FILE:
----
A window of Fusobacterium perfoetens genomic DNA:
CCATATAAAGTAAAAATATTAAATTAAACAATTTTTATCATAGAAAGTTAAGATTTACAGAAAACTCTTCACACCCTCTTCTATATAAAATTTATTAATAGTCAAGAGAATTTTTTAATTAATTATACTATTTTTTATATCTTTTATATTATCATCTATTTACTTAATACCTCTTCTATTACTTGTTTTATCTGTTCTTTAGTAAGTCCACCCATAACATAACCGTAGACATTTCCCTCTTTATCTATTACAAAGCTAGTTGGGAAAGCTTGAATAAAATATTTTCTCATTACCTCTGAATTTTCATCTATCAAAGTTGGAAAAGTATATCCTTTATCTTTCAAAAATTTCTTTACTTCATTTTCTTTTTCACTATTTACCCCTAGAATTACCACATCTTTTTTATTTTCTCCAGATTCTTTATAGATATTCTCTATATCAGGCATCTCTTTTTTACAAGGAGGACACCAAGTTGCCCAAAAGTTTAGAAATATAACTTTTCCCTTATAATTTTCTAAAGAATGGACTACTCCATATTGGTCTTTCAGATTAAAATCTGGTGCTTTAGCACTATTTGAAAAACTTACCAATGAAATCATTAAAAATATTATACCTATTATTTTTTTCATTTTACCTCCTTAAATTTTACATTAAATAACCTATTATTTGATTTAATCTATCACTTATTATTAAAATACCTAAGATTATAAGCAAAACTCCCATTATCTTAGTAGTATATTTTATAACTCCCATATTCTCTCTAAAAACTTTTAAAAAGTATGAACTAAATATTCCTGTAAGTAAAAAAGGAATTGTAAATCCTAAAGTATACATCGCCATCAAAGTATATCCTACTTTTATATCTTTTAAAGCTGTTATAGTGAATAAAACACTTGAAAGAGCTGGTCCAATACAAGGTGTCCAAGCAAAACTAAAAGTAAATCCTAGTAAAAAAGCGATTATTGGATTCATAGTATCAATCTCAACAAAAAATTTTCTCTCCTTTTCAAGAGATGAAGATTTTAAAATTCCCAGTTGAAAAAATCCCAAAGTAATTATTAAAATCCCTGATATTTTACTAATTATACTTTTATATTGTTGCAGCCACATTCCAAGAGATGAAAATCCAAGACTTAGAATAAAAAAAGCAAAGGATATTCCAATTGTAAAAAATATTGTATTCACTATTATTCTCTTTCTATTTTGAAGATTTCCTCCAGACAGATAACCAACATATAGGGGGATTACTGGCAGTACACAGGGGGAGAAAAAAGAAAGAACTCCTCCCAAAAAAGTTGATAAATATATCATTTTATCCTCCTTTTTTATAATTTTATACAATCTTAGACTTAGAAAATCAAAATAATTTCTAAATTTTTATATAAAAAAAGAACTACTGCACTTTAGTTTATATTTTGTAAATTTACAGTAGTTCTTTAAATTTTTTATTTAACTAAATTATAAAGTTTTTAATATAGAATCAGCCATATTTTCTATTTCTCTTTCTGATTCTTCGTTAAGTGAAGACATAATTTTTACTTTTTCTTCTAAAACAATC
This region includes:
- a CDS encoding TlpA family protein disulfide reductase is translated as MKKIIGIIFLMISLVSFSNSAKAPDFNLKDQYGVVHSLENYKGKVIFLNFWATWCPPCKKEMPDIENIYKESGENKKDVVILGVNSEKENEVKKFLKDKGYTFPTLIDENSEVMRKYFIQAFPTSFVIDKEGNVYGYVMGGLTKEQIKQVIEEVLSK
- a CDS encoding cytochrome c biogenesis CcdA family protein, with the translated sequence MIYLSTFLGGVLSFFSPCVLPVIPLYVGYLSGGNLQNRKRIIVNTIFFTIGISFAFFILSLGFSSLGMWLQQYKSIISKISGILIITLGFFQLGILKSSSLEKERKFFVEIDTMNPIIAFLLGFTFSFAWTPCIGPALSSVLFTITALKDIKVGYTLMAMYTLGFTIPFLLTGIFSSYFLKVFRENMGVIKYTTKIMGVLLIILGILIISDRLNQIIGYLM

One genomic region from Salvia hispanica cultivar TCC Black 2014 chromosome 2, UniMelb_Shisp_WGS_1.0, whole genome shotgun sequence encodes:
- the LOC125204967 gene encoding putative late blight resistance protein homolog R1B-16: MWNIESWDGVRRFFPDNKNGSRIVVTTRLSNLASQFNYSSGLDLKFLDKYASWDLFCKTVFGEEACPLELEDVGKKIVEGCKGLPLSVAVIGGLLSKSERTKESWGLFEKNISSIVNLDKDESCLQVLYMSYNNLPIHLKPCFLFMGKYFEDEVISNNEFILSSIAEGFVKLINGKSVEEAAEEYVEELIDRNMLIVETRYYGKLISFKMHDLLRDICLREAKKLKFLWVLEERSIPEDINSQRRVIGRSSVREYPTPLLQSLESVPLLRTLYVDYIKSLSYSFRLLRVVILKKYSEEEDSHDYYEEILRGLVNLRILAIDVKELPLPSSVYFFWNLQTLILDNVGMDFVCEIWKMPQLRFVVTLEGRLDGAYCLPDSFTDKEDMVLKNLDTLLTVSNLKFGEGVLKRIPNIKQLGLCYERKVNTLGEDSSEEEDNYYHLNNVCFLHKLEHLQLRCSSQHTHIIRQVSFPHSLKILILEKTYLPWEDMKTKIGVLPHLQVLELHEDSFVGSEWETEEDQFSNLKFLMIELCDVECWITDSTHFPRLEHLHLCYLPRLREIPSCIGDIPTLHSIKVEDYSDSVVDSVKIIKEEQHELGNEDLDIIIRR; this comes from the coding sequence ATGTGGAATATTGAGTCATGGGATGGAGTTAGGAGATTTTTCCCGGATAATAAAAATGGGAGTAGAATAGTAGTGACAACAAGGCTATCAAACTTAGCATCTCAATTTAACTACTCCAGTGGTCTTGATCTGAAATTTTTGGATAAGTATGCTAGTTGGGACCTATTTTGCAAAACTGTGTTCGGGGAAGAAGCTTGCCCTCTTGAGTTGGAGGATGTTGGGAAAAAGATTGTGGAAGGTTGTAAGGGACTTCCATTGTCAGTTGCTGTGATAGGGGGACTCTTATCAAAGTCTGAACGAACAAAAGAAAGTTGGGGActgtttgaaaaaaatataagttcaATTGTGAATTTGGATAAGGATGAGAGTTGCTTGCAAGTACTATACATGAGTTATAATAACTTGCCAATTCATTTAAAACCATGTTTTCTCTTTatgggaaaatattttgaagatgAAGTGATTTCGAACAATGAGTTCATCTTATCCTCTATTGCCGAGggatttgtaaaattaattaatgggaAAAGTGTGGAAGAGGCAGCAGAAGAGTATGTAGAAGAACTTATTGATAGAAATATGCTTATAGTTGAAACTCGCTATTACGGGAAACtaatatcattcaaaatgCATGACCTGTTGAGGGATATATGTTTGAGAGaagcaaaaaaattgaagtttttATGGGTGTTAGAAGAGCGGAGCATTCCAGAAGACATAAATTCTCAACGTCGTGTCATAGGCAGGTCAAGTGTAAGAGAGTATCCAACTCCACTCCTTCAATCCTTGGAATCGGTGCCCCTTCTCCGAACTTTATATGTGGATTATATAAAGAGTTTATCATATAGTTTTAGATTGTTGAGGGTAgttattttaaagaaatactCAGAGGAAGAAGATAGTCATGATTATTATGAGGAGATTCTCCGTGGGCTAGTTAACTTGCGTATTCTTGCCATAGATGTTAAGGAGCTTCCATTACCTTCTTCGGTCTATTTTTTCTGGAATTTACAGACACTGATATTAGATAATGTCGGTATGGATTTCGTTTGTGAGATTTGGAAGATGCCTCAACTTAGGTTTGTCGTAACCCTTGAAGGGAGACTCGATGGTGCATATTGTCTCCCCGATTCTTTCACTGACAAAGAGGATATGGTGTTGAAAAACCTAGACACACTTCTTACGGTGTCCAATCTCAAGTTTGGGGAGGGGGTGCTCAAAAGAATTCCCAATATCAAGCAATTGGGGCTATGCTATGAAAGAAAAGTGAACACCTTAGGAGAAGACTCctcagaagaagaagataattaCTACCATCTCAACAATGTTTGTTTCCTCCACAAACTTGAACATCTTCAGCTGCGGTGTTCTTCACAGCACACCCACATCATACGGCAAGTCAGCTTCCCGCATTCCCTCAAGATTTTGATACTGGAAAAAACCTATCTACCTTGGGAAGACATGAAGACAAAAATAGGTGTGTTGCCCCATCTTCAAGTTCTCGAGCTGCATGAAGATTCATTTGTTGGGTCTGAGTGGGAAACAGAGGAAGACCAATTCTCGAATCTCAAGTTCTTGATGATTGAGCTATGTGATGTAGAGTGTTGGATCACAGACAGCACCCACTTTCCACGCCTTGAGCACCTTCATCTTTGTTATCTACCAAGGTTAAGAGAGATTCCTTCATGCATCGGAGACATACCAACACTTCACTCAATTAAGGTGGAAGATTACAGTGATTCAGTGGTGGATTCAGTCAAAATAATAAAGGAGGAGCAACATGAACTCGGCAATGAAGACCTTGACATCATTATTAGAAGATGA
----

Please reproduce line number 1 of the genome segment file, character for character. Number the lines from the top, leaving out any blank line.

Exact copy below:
A window of Fusobacterium perfoetens genomic DNA: